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26 Responses to Why I Hate Conservatives – Is This Title Redundant?

  1. W says:

    Well said, sir.

  2. George W. Bush is not a conservative in the tradition of Barry Goldwater and Ronald Reagan to name the political leaders or William F. Buckley Jr for that matter. I call W as LBJ with a human face in the same way that Alexander Dubcek of Czechoslovakia in 1968 wanted to reform communism is his country calling it: "socialism with a human face." Well JBL was an ugly son of a gun. I like big spending Republicans [except for defense] even less than big spending Democrats.

  3. Scio, Scio says:

    I think it would be hard to evaluate any administration in such stark terms. Overall, I think Bush will leave a mixed legacy.2007 was not his best year.

  4. Urban Lenny says:

    i might be seeing a different WSJ poll than you. This is the one i found. You got a link to the one youre talking about?either way though– no matter what the result of the WSJ poll– a web poll from a site who's readership skews heavily conservative isnt really the most accurate gauge of broad American sentiment, is it?

  5. Urban Lenny says:

    also: a "mixed legacy" is being very generous.

  6. Non-scientific polls are just for entertainment.

  7. TedWest says:

    Leonard, you callin' me a liar? Just funnin'. Here…
    And maybe read some columns while you're there, esp. James Taranto?
    Scio, I regret that I gotta agree with Lenny the Liberal on that one, and I beg you not to put me in that position ever again.
    Zak, absolutely.
    W, merci.

  8. TedWest says:

    I got to feeling that I shortchanged you with my throwaway remark, and that feeling was reinforced when I stumbled upon a column late last night.
    First off, we're not talking about "any" administration, we're talking about this one. We'll talk about the next one when the time comes, and I'll be happy to talk specifics on any past one. I mean, we're not evaluating ADMs on a sliding or relative scale. So it's entirely not only possible, but appropriate to evaluate Bush in "stark" terms, "stark" being a euphemism for "strict."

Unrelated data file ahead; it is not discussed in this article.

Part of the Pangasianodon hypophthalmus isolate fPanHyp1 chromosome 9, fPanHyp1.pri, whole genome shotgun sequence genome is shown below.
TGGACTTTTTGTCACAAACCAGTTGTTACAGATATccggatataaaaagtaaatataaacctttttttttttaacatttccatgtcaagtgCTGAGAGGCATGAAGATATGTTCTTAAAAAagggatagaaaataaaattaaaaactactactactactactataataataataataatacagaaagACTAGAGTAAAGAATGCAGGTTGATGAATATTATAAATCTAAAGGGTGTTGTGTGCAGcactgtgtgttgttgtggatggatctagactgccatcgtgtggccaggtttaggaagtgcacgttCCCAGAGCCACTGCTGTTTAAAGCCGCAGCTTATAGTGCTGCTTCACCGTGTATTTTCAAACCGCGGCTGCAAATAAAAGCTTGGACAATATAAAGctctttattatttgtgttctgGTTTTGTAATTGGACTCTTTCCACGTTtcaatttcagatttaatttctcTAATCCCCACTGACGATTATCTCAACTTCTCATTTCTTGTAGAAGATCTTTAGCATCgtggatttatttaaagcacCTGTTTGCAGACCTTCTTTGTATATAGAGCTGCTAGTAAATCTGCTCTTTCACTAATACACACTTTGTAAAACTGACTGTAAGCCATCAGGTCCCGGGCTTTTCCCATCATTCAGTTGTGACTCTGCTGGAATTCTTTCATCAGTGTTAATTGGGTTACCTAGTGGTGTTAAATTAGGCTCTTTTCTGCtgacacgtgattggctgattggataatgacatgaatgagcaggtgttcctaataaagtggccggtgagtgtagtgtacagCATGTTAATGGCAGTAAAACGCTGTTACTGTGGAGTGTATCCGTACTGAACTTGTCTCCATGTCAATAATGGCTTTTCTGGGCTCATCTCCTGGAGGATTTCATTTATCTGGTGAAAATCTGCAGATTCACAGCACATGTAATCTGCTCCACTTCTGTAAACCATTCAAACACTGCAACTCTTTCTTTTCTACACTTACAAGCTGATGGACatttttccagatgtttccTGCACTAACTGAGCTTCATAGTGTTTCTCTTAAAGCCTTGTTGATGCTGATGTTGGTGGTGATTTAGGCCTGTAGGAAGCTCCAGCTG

But now here's where that column came in, and it's what I've said before – that Bush has been an absolutely rotten president, and in Lenny's words, "rotten" is me being generous -but- he could still turn it all around at any time. All he has to do is return to principle and get some backbone.
    Now it seems to me that he's chosen to just ride it out, but then as he was pushed into the surge, something could come along and push him into a decent legacy.
    Now don't get me wrong, no matter what he does, he's irredeemable in my eyes. I mean, I'd recognize any accomplishments, but as a person, Bush is still rotten.
    So here's the column, and you can make of it what you will. but I think you'll see that the list of necessary accomplishments for Bush to be remembered well is daunting at this late date. Btw, I am not saying I agree with the list, I'm just presenting one person's opinion apart from mine.

  9. Scio, Scio says:

    Lenny,I'm sort of an optimist…Ted,Keep up your deep-seated moral
    conviction that it is wrong and dangerous to whitewash terrorists
    driven by an aggressive ideology as being misguided souls who must be
    won over by kindness and confidence-building measures.I think this is what I mostly think of when I consider the Bush presidency. The fact is that the man made a clear moral choice in a world increasingly mucked up with relativism. That's commendable, and it's a big deal in my eyes.Which doesn't erase the military blunders he made after his choice, or the domestic policies we've seen. But choosing to do the right thing should be worth something.